The new album from Alaskans Thousand Year War creates a very satisfying blend of old school melodic death and black metal with other classic metal flavours resulting in an interesting and at times enthralling array of powerful and direct sounds. Tyrants And Men may not be exactly rippling in originality but it delivers metal that stirs up the senses with creative essences alongside its pummelling assaults.
From Anchorage and begun in 2008, Thousand Year War for this album is guitarist and vocalist Hiram Lohr with session musicians Kellen on bass and drummer Fredrik Widigs. Released via Abyss Records, Tyrants And Men took time to find its way into the world’s ears. While working as a commercial fisherman to finance it the album was recorded by Lohr at Garden Studios in Anchorage with Kellen, it was then upon the failure to find a skilled drummer at home sent across to Fredrik Widigs (The Ugly And Desultor) in Sweden summer of 2009 to lay down a drum track. Once passed on then to be mixed and mastered by Fredrik Lunneborg of Primecut Studios in Sweden, the album was presented before Dan Ferguson of Abyss Records leading to the band being signed and its release in September of this year. It may have taken time but has proven well worth the wait.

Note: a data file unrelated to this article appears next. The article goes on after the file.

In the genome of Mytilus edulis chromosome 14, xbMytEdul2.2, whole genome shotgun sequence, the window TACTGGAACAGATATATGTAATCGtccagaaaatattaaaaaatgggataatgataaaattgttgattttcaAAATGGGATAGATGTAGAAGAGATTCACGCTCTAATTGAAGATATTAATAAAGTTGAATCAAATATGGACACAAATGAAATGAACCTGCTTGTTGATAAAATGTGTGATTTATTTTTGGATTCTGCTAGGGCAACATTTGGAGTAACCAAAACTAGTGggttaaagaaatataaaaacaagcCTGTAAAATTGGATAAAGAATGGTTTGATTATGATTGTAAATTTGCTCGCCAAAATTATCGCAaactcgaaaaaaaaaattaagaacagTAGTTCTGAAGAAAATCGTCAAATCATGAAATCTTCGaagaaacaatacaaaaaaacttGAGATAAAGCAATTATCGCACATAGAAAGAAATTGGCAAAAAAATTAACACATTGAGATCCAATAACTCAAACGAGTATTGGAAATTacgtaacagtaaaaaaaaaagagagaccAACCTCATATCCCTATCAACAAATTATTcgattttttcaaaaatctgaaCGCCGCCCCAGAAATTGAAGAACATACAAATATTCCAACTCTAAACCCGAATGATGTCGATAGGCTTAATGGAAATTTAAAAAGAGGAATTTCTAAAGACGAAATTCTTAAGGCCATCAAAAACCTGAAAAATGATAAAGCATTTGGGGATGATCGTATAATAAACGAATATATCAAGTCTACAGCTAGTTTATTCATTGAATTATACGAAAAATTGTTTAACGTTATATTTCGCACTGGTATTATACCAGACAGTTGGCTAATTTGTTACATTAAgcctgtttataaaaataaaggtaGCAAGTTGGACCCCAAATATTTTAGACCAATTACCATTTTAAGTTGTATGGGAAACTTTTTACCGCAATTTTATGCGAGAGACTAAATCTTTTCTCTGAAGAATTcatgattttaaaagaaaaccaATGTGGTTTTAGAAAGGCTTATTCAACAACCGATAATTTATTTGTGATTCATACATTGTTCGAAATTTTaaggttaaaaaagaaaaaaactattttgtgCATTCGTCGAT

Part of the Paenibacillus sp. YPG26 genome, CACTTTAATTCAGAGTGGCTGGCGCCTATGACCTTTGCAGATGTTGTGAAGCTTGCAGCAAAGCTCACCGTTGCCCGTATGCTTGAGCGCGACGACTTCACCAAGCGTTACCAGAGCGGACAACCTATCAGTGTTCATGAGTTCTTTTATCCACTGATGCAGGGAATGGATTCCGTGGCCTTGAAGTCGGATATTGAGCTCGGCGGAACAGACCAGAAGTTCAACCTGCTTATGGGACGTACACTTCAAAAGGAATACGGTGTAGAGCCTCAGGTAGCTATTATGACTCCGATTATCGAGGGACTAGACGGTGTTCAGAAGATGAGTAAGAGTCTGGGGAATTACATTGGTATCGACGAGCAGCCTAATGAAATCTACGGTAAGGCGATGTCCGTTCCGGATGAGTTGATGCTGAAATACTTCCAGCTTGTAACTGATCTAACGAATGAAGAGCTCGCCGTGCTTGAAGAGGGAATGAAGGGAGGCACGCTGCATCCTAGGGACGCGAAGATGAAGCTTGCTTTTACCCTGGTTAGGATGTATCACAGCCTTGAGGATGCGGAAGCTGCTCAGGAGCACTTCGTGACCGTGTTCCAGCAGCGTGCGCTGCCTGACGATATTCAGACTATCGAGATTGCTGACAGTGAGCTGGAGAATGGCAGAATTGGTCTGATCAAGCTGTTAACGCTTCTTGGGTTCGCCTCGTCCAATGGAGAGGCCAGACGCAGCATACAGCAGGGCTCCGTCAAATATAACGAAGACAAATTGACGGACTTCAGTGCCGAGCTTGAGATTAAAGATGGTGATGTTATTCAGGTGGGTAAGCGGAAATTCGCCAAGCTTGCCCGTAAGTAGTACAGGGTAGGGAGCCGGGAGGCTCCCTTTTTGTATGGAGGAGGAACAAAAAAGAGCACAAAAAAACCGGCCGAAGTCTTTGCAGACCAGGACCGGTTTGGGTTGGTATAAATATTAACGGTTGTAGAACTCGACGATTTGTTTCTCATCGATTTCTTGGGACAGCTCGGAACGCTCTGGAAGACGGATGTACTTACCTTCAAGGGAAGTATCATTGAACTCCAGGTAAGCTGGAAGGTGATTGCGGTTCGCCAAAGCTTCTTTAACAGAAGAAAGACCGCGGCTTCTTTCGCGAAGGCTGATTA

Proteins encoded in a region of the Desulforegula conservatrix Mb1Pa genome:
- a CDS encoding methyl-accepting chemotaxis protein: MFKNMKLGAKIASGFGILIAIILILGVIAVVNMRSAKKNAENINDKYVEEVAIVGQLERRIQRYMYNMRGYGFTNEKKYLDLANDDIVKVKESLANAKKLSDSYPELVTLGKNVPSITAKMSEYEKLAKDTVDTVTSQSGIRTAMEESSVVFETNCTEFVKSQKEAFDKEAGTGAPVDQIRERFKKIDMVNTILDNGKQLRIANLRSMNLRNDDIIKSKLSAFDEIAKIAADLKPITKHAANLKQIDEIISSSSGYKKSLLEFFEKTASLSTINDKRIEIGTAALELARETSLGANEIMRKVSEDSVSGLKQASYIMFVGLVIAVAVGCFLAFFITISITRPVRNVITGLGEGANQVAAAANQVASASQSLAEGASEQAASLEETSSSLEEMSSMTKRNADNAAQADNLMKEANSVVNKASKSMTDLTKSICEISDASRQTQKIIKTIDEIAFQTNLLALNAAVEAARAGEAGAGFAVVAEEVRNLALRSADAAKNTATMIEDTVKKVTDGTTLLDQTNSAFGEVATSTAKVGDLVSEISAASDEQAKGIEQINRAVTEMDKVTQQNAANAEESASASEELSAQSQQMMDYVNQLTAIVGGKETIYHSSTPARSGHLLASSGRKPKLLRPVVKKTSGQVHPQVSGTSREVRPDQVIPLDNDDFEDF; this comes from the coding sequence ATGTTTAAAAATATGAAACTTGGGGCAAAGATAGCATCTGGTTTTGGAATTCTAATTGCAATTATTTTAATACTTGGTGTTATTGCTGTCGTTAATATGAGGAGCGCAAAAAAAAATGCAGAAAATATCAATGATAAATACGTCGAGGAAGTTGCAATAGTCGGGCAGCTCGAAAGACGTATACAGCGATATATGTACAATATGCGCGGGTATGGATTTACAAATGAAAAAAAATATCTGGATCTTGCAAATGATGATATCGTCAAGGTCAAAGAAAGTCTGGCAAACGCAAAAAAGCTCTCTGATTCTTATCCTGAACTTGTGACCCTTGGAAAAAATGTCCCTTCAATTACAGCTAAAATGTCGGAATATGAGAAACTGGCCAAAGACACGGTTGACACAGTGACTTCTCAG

The album, as a great many others have also said has a distinct Amon Amarth flavour to it and if a fan of their striking and powerful sounds Tyrants And Men will be a definite winner. Rampant riffs, striking flowing guitars and incisive solos, plus a vocal mix of guttural growls and higher pitched screams fly from the tracks with ease and strong ability. Though the album does not venture often too far from expected melodic death metal sounds and craft it is definitely one of the more accomplished releases lately in sound and production.
Lyrically the album deals with the duality and opposition between the ruling evil elite running the world and the people, who are constantly battling to turn the world we live in around with truth, not power and wealth. The theme is as powerful as the sounds and adds a good deeper dimension to the release.
There is a good strong level across the album, each track holding its own and giving great satisfaction but some moments really show the band as a future force as well as a more than decent band right now. ‘The Sea’ is a lively blend of great melodic guitars and grooves rippling beneath the intense vocals and drums, and its successor ‘No Gods, No Masters’ an irrepressible blast of dark rock ‘n’ roll that eagerly pounds away with enthused energy. It may not be the more original track on the album but it is undeniably one of the more exiting. The one song that lifts its head highest is ‘Open Casket’, breaking out on a classic rock riff not out of place in a Maiden song the track brings in some smart and intricate guitar play that lights up the dark mood fuelling the song. Every song on the album has its moment though and it is impossible to find a weak track anywhere.
The downside to the album? There is not much apart from the previously mentioned lack of anything really new or unpredictable. There is also an overall sameness across some of the tracks but with honesty could not that be levelled at the majority of releases these days to some degree? Thousand Year War has produced an album that more than can hold its own against any other and makes the thirty five minutes plus a very worthwhile and agreeable use of time and that can easily be repeated again and again.